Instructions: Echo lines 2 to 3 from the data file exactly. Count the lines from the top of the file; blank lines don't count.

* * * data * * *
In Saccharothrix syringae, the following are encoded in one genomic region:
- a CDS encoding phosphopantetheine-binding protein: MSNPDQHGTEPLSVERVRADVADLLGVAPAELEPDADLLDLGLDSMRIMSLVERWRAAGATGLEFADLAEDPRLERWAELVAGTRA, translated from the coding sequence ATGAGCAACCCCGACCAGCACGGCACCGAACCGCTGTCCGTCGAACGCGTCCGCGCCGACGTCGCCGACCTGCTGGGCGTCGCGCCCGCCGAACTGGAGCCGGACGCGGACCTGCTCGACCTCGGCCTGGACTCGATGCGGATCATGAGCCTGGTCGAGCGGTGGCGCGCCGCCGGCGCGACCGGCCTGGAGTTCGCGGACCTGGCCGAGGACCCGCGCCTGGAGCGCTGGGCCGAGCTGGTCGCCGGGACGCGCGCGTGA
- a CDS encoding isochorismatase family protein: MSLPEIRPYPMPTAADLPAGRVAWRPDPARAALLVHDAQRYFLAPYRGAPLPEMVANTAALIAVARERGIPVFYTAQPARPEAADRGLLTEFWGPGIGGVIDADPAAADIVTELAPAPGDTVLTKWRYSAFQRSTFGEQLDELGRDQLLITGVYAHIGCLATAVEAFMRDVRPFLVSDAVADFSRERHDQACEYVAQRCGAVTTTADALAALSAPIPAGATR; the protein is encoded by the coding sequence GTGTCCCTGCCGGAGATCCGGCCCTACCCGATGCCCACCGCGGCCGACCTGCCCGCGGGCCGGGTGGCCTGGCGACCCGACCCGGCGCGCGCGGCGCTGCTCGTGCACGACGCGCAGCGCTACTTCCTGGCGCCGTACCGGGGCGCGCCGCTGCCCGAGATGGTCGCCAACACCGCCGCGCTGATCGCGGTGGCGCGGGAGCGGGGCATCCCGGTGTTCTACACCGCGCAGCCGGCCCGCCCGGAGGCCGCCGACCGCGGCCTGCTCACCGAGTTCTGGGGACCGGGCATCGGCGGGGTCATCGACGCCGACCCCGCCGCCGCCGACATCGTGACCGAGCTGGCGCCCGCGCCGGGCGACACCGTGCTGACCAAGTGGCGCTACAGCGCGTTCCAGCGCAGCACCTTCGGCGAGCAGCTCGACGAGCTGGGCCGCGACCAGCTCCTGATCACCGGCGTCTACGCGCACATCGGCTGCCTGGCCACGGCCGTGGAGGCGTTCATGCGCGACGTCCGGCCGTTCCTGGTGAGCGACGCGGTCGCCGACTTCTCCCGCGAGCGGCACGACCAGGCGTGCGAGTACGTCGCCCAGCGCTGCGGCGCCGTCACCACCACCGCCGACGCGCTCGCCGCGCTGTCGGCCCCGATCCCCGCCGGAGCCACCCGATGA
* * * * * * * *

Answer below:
- a CDS encoding phosphopantetheine-binding protein: MSNPDQHGTEPLSVERVRADVADLLGVAPAELEPDADLLDLGLDSMRIMSLVERWRAAGATGLEFADLAEDPRLERWAELVAGTRA, translated from the coding sequence ATGAGCAACCCCGACCAGCACGGCACCGAACCGCTGTCCGTCGAACGCGTCCGCGCCGACGTCGCCGACCTGCTGGGCGTCGCGCCCGCCGAACTGGAGCCGGACGCGGACCTGCTCGACCTCGGCCTGGACTCGATGCGGATCATGAGCCTGGTCGAGCGGTGGCGCGCCGCCGGCGCGACCGGCCTGGAGTTCGCGGACCTGGCCGAGGACCCGCGCCTGGAGCGCTGGGCCGAGCTGGTCGCCGGGACGCGCGCGTGA
- a CDS encoding isochorismatase family protein: MSLPEIRPYPMPTAADLPAGRVAWRPDPARAALLVHDAQRYFLAPYRGAPLPEMVANTAALIAVARERGIPVFYTAQPARPEAADRGLLTEFWGPGIGGVIDADPAAADIVTELAPAPGDTVLTKWRYSAFQRSTFGEQLDELGRDQLLITGVYAHIGCLATAVEAFMRDVRPFLVSDAVADFSRERHDQACEYVAQRCGAVTTTADALAALSAPIPAGATR; the protein is encoded by the coding sequence GTGTCCCTGCCGGAGATCCGGCCCTACCCGATGCCCACCGCGGCCGACCTGCCCGCGGGCCGGGTGGCCTGGCGACCCGACCCGGCGCGCGCGGCGCTGCTCGTGCACGACGCGCAGCGCTACTTCCTGGCGCCGTACCGGGGCGCGCCGCTGCCCGAGATGGTCGCCAACACCGCCGCGCTGATCGCGGTGGCGCGGGAGCGGGGCATCCCGGTGTTCTACACCGCGCAGCCGGCCCGCCCGGAGGCCGCCGACCGCGGCCTGCTCACCGAGTTCTGGGGACCGGGCATCGGCGGGGTCATCGACGCCGACCCCGCCGCCGCCGACATCGTGACCGAGCTGGCGCCCGCGCCGGGCGACACCGTGCTGACCAAGTGGCGCTACAGCGCGTTCCAGCGCAGCACCTTCGGCGAGCAGCTCGACGAGCTGGGCCGCGACCAGCTCCTGATCACCGGCGTCTACGCGCACATCGGCTGCCTGGCCACGGCCGTGGAGGCGTTCATGCGCGACGTCCGGCCGTTCCTGGTGAGCGACGCGGTCGCCGACTTCTCCCGCGAGCGGCACGACCAGGCGTGCGAGTACGTCGCCCAGCGCTGCGGCGCCGTCACCACCACCGCCGACGCGCTCGCCGCGCTGTCGGCCCCGATCCCCGCCGGAGCCACCCGATGA